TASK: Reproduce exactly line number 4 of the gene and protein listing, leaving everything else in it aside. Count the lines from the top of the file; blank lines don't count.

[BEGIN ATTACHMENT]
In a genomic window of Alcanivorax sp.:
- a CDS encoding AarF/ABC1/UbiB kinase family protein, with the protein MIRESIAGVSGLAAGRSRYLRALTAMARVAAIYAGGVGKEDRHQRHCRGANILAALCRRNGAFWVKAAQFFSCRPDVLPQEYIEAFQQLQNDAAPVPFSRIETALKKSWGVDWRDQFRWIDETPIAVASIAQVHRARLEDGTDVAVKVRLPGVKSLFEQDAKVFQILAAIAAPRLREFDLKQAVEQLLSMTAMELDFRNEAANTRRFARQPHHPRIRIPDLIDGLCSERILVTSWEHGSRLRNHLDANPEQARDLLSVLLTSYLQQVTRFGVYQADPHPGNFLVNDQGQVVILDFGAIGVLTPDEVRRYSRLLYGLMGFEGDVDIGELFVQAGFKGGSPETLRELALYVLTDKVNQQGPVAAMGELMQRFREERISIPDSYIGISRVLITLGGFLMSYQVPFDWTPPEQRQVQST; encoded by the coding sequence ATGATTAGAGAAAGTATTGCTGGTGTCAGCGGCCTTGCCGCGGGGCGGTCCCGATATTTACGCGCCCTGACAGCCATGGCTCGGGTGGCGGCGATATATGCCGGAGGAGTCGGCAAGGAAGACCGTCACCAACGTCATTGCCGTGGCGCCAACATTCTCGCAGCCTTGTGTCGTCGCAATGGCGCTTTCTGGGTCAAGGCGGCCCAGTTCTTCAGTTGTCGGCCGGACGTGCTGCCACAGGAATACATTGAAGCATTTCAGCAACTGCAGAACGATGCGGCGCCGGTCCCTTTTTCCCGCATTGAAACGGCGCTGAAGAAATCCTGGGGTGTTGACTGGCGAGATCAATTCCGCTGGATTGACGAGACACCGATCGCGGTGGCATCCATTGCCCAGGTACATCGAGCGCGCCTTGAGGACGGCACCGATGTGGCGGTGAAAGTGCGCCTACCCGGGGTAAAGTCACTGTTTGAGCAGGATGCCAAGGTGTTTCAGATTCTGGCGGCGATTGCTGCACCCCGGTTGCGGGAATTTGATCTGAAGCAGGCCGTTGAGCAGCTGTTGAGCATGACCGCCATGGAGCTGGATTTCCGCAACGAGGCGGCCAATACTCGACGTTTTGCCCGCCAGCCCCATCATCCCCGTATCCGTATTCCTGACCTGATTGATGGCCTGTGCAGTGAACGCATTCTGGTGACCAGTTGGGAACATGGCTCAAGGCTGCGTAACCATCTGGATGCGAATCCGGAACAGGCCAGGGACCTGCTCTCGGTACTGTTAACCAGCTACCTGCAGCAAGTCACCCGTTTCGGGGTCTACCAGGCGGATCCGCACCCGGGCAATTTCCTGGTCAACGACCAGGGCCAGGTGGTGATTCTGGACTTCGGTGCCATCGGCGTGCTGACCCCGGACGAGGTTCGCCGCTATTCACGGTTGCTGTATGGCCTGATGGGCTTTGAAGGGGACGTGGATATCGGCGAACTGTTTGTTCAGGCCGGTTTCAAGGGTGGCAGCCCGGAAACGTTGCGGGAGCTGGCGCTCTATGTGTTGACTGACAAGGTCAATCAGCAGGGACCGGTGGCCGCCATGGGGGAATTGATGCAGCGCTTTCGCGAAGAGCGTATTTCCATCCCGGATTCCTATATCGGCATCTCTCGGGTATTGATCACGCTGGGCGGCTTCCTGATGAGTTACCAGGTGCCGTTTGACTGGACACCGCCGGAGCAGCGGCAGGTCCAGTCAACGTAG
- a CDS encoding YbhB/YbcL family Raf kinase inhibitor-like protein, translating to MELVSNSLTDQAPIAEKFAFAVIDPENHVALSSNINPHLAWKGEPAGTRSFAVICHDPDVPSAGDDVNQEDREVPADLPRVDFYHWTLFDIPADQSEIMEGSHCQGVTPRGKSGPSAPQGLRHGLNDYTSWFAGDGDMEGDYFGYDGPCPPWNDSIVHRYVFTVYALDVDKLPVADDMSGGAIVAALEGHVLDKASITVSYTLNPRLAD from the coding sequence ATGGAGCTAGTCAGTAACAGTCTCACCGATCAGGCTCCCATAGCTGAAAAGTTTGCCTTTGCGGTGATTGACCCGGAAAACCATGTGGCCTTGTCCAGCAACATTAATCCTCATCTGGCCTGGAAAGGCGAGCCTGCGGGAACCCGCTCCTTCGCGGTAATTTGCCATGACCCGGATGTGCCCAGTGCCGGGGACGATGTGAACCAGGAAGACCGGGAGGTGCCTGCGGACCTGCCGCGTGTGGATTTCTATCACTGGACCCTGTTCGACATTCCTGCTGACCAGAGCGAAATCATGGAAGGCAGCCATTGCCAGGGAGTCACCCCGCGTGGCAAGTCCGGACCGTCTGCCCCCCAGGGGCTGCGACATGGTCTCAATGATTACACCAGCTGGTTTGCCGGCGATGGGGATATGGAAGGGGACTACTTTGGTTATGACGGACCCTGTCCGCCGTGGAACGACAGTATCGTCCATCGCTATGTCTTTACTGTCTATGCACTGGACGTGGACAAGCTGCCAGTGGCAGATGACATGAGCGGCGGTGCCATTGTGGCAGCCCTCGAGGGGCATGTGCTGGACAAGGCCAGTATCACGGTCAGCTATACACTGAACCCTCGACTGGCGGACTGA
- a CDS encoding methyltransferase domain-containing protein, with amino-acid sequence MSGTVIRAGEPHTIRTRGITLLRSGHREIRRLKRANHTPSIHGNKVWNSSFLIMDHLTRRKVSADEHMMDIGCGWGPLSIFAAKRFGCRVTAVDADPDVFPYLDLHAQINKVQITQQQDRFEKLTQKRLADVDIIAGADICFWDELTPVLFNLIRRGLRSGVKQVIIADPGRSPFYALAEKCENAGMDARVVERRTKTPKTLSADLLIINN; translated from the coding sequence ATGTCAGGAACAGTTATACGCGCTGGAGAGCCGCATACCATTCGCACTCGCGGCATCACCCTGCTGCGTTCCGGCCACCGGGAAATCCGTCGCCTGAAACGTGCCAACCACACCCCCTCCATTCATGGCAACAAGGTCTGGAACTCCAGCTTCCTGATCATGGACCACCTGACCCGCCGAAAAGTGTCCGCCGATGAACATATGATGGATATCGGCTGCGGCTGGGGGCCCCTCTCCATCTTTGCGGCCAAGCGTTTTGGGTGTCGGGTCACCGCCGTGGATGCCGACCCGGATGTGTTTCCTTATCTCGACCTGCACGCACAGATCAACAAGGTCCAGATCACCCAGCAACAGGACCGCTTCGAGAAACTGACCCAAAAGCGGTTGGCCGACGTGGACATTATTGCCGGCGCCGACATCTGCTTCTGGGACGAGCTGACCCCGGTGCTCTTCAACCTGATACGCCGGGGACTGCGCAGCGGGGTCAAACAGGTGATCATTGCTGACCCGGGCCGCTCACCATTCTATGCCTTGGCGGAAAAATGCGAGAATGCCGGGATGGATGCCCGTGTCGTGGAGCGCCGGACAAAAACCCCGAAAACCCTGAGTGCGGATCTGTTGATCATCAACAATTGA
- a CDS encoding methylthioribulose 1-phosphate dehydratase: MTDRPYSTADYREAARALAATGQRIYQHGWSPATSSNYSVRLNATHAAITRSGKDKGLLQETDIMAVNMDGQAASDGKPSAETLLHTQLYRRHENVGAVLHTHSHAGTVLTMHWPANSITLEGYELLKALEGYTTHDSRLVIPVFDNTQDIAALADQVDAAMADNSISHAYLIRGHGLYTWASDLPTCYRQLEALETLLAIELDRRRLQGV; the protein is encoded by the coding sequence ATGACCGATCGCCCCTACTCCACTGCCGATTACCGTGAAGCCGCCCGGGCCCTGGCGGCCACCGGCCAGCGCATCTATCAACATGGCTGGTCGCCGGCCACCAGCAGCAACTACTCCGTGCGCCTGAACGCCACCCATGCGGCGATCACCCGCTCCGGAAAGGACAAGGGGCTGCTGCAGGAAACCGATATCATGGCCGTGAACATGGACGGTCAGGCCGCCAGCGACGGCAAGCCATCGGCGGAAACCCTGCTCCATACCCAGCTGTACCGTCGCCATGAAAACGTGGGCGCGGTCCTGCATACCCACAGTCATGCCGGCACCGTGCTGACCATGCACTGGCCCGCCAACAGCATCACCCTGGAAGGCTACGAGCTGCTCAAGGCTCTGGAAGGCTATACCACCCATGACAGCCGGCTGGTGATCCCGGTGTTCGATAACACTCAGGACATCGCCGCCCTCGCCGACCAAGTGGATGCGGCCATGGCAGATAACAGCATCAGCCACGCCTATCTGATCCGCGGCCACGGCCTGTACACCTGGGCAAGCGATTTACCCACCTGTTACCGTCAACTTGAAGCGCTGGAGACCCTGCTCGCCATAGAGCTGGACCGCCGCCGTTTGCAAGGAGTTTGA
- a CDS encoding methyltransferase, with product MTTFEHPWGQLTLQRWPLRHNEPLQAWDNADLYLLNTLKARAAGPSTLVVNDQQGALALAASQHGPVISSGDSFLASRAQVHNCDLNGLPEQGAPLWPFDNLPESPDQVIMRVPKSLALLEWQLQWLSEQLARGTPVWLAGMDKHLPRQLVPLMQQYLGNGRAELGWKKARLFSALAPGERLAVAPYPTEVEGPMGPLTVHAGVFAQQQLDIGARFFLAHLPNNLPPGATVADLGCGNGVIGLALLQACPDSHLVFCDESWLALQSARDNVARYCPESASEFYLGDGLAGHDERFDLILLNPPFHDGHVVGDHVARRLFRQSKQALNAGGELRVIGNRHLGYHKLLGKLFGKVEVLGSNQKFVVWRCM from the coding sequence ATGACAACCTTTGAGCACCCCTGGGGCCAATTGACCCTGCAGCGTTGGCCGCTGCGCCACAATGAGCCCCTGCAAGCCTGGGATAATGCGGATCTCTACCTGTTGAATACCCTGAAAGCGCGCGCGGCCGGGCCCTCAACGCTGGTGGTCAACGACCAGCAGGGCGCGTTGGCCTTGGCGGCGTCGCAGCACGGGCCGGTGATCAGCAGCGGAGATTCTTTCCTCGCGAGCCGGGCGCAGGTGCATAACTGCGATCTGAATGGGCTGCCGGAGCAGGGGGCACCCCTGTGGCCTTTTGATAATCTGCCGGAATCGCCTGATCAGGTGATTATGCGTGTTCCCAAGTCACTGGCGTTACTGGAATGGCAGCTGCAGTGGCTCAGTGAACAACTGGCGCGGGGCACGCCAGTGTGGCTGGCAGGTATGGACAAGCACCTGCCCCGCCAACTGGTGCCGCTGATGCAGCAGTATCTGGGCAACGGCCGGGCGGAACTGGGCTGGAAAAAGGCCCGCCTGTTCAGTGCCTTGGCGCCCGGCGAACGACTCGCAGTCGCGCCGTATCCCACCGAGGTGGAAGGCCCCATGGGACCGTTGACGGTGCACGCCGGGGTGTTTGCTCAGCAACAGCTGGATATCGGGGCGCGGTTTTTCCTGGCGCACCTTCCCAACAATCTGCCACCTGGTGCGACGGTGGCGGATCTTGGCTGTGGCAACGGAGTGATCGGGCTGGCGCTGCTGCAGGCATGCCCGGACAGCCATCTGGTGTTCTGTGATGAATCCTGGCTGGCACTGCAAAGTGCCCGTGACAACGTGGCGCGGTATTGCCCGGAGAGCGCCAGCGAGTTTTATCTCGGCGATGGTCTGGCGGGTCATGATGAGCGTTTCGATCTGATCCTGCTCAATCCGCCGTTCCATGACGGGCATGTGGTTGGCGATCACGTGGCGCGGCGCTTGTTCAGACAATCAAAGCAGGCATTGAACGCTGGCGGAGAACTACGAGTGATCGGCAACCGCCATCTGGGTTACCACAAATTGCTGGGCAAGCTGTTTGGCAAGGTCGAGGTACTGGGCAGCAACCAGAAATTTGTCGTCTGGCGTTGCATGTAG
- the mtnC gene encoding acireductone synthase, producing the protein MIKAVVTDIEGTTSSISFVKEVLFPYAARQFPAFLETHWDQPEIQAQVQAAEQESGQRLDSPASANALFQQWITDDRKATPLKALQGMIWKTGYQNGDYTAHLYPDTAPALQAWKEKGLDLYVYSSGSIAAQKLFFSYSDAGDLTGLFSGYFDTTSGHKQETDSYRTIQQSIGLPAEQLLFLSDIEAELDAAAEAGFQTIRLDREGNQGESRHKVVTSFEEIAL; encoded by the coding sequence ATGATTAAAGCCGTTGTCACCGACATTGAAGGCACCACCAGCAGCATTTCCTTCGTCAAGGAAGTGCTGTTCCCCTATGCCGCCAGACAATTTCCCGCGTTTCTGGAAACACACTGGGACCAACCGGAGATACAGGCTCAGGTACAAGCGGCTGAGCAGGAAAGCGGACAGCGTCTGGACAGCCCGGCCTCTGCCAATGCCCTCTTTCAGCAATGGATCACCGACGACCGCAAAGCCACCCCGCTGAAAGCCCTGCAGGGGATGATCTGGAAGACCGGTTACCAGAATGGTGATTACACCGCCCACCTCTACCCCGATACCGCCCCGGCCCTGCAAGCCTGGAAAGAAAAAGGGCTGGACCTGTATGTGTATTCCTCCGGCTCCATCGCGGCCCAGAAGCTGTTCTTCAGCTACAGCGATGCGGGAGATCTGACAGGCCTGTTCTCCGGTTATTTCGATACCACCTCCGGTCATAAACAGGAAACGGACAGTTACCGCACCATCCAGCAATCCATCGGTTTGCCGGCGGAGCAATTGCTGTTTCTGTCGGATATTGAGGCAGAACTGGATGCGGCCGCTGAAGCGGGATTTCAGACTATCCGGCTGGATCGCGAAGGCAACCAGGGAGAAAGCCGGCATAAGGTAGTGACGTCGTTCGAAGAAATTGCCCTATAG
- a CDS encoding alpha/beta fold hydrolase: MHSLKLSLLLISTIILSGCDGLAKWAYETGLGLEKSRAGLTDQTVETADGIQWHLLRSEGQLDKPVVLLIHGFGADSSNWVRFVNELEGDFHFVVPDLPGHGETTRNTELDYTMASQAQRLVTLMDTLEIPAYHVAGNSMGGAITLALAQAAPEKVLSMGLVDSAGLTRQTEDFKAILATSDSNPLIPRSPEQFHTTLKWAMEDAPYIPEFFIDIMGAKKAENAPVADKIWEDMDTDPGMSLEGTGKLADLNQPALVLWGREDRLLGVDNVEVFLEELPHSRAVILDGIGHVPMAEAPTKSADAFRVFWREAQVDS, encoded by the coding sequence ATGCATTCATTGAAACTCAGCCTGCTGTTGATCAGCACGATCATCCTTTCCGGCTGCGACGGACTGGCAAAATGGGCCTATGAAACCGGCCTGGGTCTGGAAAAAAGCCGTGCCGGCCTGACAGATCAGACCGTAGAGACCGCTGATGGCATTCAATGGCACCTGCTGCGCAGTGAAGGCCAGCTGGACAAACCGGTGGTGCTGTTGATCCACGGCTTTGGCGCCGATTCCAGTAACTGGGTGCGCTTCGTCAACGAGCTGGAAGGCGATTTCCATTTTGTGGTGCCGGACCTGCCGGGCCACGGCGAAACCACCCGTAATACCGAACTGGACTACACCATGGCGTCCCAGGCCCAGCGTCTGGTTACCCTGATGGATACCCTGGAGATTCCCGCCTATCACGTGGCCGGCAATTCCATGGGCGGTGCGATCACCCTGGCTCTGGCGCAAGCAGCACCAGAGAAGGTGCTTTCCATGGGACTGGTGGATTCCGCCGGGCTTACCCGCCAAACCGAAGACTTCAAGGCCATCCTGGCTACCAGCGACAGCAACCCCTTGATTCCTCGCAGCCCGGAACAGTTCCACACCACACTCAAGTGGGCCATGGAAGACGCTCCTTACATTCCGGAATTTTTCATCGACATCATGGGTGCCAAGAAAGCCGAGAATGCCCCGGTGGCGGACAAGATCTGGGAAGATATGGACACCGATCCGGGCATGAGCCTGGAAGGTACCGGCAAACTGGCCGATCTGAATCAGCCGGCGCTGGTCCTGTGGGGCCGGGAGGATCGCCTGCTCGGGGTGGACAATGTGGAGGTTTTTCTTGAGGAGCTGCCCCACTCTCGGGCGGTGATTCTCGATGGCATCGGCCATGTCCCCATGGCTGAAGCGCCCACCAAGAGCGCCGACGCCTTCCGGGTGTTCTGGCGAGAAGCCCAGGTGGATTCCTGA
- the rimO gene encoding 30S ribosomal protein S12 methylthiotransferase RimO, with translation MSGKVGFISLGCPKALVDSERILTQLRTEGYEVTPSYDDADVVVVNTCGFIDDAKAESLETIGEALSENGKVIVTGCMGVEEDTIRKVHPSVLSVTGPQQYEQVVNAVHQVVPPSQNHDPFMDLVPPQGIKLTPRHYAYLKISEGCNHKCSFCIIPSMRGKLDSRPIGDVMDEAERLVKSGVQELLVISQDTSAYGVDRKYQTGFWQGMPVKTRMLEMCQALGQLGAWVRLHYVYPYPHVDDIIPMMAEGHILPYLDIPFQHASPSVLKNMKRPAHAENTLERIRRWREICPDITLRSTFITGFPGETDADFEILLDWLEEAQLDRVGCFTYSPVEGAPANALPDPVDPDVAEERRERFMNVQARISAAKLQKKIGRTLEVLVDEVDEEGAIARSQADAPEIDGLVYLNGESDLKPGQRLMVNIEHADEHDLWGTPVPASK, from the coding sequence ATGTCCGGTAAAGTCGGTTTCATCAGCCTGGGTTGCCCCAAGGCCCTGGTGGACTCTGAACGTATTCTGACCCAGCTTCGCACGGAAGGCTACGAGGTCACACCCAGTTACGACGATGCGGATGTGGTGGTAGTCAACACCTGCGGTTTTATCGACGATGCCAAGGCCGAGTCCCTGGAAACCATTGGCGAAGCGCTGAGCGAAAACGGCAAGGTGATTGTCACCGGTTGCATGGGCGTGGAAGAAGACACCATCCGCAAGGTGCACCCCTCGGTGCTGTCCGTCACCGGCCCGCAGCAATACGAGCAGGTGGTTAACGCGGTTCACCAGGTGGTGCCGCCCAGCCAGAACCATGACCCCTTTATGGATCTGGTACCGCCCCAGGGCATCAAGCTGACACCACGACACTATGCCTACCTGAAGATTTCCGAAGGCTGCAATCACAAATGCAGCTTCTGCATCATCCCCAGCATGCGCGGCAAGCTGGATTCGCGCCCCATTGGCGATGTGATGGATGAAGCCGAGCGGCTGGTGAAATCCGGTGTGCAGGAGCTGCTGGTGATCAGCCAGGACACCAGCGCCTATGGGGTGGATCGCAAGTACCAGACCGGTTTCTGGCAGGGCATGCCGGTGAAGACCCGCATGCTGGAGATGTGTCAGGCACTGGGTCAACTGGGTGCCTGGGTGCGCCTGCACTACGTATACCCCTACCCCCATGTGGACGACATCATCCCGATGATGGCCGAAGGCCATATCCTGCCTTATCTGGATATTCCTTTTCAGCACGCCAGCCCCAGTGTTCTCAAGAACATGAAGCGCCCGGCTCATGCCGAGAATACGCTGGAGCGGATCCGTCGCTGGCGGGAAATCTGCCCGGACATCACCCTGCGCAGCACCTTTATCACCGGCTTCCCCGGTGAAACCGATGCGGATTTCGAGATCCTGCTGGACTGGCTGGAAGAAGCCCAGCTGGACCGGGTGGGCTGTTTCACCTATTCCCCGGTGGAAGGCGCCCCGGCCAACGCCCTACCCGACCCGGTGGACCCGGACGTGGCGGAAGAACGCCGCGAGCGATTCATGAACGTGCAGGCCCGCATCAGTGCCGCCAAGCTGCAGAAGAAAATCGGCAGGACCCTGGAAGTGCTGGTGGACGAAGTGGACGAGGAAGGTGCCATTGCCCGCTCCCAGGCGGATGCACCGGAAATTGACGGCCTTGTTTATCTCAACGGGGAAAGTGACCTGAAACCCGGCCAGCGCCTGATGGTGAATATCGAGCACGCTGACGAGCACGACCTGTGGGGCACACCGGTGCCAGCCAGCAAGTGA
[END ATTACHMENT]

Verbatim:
- a CDS encoding methyltransferase domain-containing protein, with amino-acid sequence MSGTVIRAGEPHTIRTRGITLLRSGHREIRRLKRANHTPSIHGNKVWNSSFLIMDHLTRRKVSADEHMMDIGCGWGPLSIFAAKRFGCRVTAVDADPDVFPYLDLHAQINKVQITQQQDRFEKLTQKRLADVDIIAGADICFWDELTPVLFNLIRRGLRSGVKQVIIADPGRSPFYALAEKCENAGMDARVVERRTKTPKTLSADLLIINN; translated from the coding sequence ATGTCAGGAACAGTTATACGCGCTGGAGAGCCGCATACCATTCGCACTCGCGGCATCACCCTGCTGCGTTCCGGCCACCGGGAAATCCGTCGCCTGAAACGTGCCAACCACACCCCCTCCATTCATGGCAACAAGGTCTGGAACTCCAGCTTCCTGATCATGGACCACCTGACCCGCCGAAAAGTGTCCGCCGATGAACATATGATGGATATCGGCTGCGGCTGGGGGCCCCTCTCCATCTTTGCGGCCAAGCGTTTTGGGTGTCGGGTCACCGCCGTGGATGCCGACCCGGATGTGTTTCCTTATCTCGACCTGCACGCACAGATCAACAAGGTCCAGATCACCCAGCAACAGGACCGCTTCGAGAAACTGACCCAAAAGCGGTTGGCCGACGTGGACATTATTGCCGGCGCCGACATCTGCTTCTGGGACGAGCTGACCCCGGTGCTCTTCAACCTGATACGCCGGGGACTGCGCAGCGGGGTCAAACAGGTGATCATTGCTGACCCGGGCCGCTCACCATTCTATGCCTTGGCGGAAAAATGCGAGAATGCCGGGATGGATGCCCGTGTCGTGGAGCGCCGGACAAAAACCCCGAAAACCCTGAGTGCGGATCTGTTGATCATCAACAATTGA